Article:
Debate returned to the substantive Budget proposals. A request was made that copies of Budget speeches be circulated to Members in advance of the Budget Council meeting.


Some concern was expressed about whether the budget went sufficiently far in respect of climate change. It was suggested that the allocation of £20,000 did not send a message that reflected the resolution passed by the Council. Concern was also expressed about the extension of the Council’s fleet of vehicles. Reference was made to the Council’s investment strategy and a question posed about whether it had been reviewed since the Council had declared a climate emergency to ensure that the Council was not using council tax to fund carbon emissions.


The funding included in the Budget for renewing the provision of an all-weather pitch in the Deepings was welcomed. It was noted that the Football Association was prepared to grant an additional £600,000 on a pitch that was suitable for competitive football. It was noted that different playing surfaces were required for football and hockey the surface towards which the Football Association would contribute would suit football only. An alternative surface was suggested that would be suitable for both sports so that the hockey club still had a venue at which it could play. A question was also put to the relevant Cabinet Member about the formation of a working group of local Councillors to focus on the delivery of Deepings leisure centre and when its first meeting was likely to be held.


The Deputy Leader in his capacity as the Cabinet Member for Growth and Leisure responded to the comments. He stated that the Bourne and Deepings hockey club would be playing at a nearby pitch. He also set out statistical information on the use of the pitch for football and hockey training, including the number of hours the pitch was used for each sport and the amount of income that was received. 31.5 hours of football were played on the pitch each week, delivering an income of £13,000 per annum whilst 6.5 hours of hockey was played bringing with it an income of just over £1,000. He also confirmed that a meeting of the working group looking at Deepings leisure centre would be held.


Another Member, in speaking on the budget, linked the proposals to the period of austerity. Whilst it was welcomed that a stand-still budget had been proposed, the shortfall in future years had caused concern. Opposition was expressed to the cuts to both the community fund and ward member grants; the member also suggested that the £15,000 allocation to foodbanks did not go sufficiently far. The reduction in funding for InvestSK was noted. The speaker did not feel that it was an appropriate time to be spending £850,000 on the refurbishment of the council offices and passed comment that less than 40% of consultation respondents supported the £5 council tax increase. The speaker also expressed concern that the £20,000 allocation was not sufficient. The HRA programme was welcomed. The speaker concluded by referring to the promised management restructure and the impact it would have on staff morale.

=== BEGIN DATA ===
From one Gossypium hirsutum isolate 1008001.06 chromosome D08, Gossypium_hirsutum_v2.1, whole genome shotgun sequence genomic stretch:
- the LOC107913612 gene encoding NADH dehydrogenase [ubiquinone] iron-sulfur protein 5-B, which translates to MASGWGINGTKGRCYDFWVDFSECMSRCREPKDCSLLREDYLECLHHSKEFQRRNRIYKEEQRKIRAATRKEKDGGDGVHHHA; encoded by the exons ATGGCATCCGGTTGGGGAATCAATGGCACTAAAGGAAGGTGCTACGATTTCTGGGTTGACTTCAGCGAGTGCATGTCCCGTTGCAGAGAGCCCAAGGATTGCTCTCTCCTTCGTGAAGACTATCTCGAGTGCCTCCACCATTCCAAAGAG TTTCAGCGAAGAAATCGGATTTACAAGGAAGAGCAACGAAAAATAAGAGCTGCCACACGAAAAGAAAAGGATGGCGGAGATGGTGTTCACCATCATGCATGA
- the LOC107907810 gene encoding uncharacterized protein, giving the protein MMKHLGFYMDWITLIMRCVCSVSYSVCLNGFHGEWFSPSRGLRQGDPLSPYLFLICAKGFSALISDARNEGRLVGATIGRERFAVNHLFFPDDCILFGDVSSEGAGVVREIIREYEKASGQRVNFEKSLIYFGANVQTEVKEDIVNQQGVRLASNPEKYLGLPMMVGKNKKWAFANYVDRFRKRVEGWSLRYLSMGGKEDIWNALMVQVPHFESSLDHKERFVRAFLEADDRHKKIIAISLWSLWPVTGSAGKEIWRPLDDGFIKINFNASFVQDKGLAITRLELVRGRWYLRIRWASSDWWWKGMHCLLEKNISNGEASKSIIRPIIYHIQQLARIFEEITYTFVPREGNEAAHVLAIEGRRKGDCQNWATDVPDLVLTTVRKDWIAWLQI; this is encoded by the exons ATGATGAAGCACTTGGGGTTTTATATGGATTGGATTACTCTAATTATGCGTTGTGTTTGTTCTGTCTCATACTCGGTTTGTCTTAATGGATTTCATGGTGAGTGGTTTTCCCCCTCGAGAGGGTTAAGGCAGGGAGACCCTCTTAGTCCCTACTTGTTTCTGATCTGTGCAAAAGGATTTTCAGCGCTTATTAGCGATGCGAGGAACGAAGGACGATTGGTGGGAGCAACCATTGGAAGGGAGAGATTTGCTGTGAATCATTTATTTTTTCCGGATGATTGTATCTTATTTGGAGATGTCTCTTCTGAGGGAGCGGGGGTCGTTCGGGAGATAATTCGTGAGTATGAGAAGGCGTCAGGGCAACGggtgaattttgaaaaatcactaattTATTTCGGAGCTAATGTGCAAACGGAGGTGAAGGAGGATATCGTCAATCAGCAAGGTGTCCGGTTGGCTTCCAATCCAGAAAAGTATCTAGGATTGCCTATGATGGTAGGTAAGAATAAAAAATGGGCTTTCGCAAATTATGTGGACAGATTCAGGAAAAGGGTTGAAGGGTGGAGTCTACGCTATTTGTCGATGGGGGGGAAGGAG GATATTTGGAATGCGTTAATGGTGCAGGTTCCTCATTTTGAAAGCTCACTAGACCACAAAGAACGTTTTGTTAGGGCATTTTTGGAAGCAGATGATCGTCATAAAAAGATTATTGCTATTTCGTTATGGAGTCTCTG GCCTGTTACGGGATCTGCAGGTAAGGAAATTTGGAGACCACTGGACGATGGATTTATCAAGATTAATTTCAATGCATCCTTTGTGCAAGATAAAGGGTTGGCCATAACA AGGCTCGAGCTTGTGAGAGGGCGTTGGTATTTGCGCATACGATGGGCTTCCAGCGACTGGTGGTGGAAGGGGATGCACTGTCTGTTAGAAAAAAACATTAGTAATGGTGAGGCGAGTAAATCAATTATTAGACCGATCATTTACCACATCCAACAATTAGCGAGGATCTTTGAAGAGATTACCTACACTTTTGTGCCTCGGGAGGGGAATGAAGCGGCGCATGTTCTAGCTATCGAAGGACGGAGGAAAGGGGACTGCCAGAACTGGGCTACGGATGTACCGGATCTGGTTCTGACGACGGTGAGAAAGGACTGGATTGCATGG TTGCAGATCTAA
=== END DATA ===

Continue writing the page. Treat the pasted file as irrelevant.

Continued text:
One Member asked about the Council’s progress in becoming self-sufficient by 2025 and whether that target was realistic. The Leader responded to the question later in the meeting, stating that the budget document referred to a corporate strategy. This would be developed by the Chief Executive and the Cabinet and presented to the Finance, Economic Development and Corporate Services Overview and Scrutiny Committee before being brought to the Council. He stated that it was still the Council’s ambition to be financially self-sufficient by 2025. He also referred to a recent Conservative Councillors conference at which the Local Government Association and Council Leaders were pushing for a 4-year funding settlement and greater clarity.


Concerns regarding the allocation for tackling the climate emergency were responded to. Members were advised that the Carbon Trust had yet to finish its carbon budgeting exercise. Once that had been completed and the extent of the necessary work had been identified, projects would begin to come forward. It was noted that the £20,000 included in the 2020/21 budget was not the Council’s only commitment, but rather its starting point. The Cabinet Member for Commercial and Operations, under whose remit the Council’s vehicle fleet fell, acknowledged that it had increased size because it incorporated vehicles that were part of the Big Clean and EnvironmentSK vehicles. He stated that acknowledging all of the vehicles made the carbon budget harder to reach but demonstrated that the Council was taking responsibility for the emissions of those vehicles. He also informed Members that there were a small number of electric vehicles within the fleet; although there were not considered to be enough. He also highlighted the challenge of collecting waste without sufficient technology or infrastructure.


Reference was made to the £500,000 capital allocation to help the Council exploit commercial opportunities as it worked to become self-sufficient by 2025.